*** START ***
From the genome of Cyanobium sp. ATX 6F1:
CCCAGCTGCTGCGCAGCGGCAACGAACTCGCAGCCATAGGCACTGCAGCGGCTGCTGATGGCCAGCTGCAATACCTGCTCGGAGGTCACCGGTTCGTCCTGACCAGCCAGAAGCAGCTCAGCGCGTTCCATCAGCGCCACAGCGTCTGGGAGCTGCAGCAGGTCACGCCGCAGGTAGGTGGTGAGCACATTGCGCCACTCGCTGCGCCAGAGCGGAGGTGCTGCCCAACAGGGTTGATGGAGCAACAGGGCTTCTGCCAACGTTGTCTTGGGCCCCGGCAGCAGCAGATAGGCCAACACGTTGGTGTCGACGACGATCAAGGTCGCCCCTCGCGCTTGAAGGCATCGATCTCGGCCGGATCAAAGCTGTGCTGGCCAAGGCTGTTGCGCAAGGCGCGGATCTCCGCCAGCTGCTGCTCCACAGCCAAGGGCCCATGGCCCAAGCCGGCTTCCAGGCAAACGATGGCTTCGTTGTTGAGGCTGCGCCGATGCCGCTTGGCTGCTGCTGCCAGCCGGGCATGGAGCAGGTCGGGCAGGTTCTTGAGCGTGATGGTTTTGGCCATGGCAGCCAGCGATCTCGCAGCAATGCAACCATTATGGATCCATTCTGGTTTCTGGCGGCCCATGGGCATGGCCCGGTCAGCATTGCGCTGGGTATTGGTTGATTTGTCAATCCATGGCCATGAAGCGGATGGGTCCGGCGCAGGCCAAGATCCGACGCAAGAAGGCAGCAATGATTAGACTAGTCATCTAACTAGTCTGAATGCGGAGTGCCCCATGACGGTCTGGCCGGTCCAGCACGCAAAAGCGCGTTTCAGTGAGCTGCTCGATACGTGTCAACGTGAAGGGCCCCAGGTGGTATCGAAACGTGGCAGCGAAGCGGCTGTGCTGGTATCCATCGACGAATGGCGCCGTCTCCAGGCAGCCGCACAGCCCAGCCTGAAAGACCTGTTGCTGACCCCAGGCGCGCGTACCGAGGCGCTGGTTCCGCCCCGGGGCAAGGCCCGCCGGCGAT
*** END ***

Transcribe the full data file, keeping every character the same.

From the genome of Cyanobium sp. ATX 6F1:
CCCAGCTGCTGCGCAGCGGCAACGAACTCGCAGCCATAGGCACTGCAGCGGCTGCTGATGGCCAGCTGCAATACCTGCTCGGAGGTCACCGGTTCGTCCTGACCAGCCAGAAGCAGCTCAGCGCGTTCCATCAGCGCCACAGCGTCTGGGAGCTGCAGCAGGTCACGCCGCAGGTAGGTGGTGAGCACATTGCGCCACTCGCTGCGCCAGAGCGGAGGTGCTGCCCAACAGGGTTGATGGAGCAACAGGGCTTCTGCCAACGTTGTCTTGGGCCCCGGCAGCAGCAGATAGGCCAACACGTTGGTGTCGACGACGATCAAGGTCGCCCCTCGCGCTTGAAGGCATCGATCTCGGCCGGATCAAAGCTGTGCTGGCCAAGGCTGTTGCGCAAGGCGCGGATCTCCGCCAGCTGCTGCTCCACAGCCAAGGGCCCATGGCCCAAGCCGGCTTCCAGGCAAACGATGGCTTCGTTGTTGAGGCTGCGCCGATGCCGCTTGGCTGCTGCTGCCAGCCGGGCATGGAGCAGGTCGGGCAGGTTCTTGAGCGTGATGGTTTTGGCCATGGCAGCCAGCGATCTCGCAGCAATGCAACCATTATGGATCCATTCTGGTTTCTGGCGGCCCATGGGCATGGCCCGGTCAGCATTGCGCTGGGTATTGGTTGATTTGTCAATCCATGGCCATGAAGCGGATGGGTCCGGCGCAGGCCAAGATCCGACGCAAGAAGGCAGCAATGATTAGACTAGTCATCTAACTAGTCTGAATGCGGAGTGCCCCATGACGGTCTGGCCGGTCCAGCACGCAAAAGCGCGTTTCAGTGAGCTGCTCGATACGTGTCAACGTGAAGGGCCCCAGGTGGTATCGAAACGTGGCAGCGAAGCGGCTGTGCTGGTATCCATCGACGAATGGCGCCGTCTCCAGGCAGCCGCACAGCCCAGCCTGAAAGACCTGTTGCTGACCCCAGGCGCGCGTACCGAGGCGCTGGTTCCGCCCCGGGGCAAGGCCCGCCGGCGAT